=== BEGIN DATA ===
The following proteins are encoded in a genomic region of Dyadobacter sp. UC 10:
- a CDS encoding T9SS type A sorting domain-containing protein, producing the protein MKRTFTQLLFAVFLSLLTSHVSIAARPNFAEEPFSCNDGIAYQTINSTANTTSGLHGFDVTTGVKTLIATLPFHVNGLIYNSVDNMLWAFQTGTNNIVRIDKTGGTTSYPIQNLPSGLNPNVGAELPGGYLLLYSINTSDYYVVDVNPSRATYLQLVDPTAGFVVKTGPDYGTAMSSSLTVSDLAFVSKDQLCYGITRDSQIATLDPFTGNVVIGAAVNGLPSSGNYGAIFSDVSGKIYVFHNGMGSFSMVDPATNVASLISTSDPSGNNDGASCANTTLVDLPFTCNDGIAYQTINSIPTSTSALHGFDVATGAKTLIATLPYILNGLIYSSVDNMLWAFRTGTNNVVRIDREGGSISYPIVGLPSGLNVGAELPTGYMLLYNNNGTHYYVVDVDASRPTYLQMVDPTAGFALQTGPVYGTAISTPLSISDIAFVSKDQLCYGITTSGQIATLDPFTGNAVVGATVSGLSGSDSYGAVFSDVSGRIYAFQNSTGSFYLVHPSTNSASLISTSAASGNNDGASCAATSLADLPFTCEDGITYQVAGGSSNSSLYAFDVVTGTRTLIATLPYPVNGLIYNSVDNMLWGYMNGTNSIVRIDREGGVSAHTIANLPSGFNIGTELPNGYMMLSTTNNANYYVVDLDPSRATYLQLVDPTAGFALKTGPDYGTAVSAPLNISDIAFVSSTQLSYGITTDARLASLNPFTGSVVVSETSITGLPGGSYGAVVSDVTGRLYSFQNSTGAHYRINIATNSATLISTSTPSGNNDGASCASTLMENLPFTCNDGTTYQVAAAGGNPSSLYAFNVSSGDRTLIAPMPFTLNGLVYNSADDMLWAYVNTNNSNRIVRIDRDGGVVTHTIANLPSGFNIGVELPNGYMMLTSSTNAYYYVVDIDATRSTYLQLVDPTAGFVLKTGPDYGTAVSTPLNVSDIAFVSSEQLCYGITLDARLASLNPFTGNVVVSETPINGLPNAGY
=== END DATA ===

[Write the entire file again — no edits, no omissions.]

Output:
The following proteins are encoded in a genomic region of Dyadobacter sp. UC 10:
- a CDS encoding T9SS type A sorting domain-containing protein, producing the protein MKRTFTQLLFAVFLSLLTSHVSIAARPNFAEEPFSCNDGIAYQTINSTANTTSGLHGFDVTTGVKTLIATLPFHVNGLIYNSVDNMLWAFQTGTNNIVRIDKTGGTTSYPIQNLPSGLNPNVGAELPGGYLLLYSINTSDYYVVDVNPSRATYLQLVDPTAGFVVKTGPDYGTAMSSSLTVSDLAFVSKDQLCYGITRDSQIATLDPFTGNVVIGAAVNGLPSSGNYGAIFSDVSGKIYVFHNGMGSFSMVDPATNVASLISTSDPSGNNDGASCANTTLVDLPFTCNDGIAYQTINSIPTSTSALHGFDVATGAKTLIATLPYILNGLIYSSVDNMLWAFRTGTNNVVRIDREGGSISYPIVGLPSGLNVGAELPTGYMLLYNNNGTHYYVVDVDASRPTYLQMVDPTAGFALQTGPVYGTAISTPLSISDIAFVSKDQLCYGITTSGQIATLDPFTGNAVVGATVSGLSGSDSYGAVFSDVSGRIYAFQNSTGSFYLVHPSTNSASLISTSAASGNNDGASCAATSLADLPFTCEDGITYQVAGGSSNSSLYAFDVVTGTRTLIATLPYPVNGLIYNSVDNMLWGYMNGTNSIVRIDREGGVSAHTIANLPSGFNIGTELPNGYMMLSTTNNANYYVVDLDPSRATYLQLVDPTAGFALKTGPDYGTAVSAPLNISDIAFVSSTQLSYGITTDARLASLNPFTGSVVVSETSITGLPGGSYGAVVSDVTGRLYSFQNSTGAHYRINIATNSATLISTSTPSGNNDGASCASTLMENLPFTCNDGTTYQVAAAGGNPSSLYAFNVSSGDRTLIAPMPFTLNGLVYNSADDMLWAYVNTNNSNRIVRIDRDGGVVTHTIANLPSGFNIGVELPNGYMMLTSSTNAYYYVVDIDATRSTYLQLVDPTAGFVLKTGPDYGTAVSTPLNVSDIAFVSSEQLCYGITLDARLASLNPFTGNVVVSETPINGLPNAGY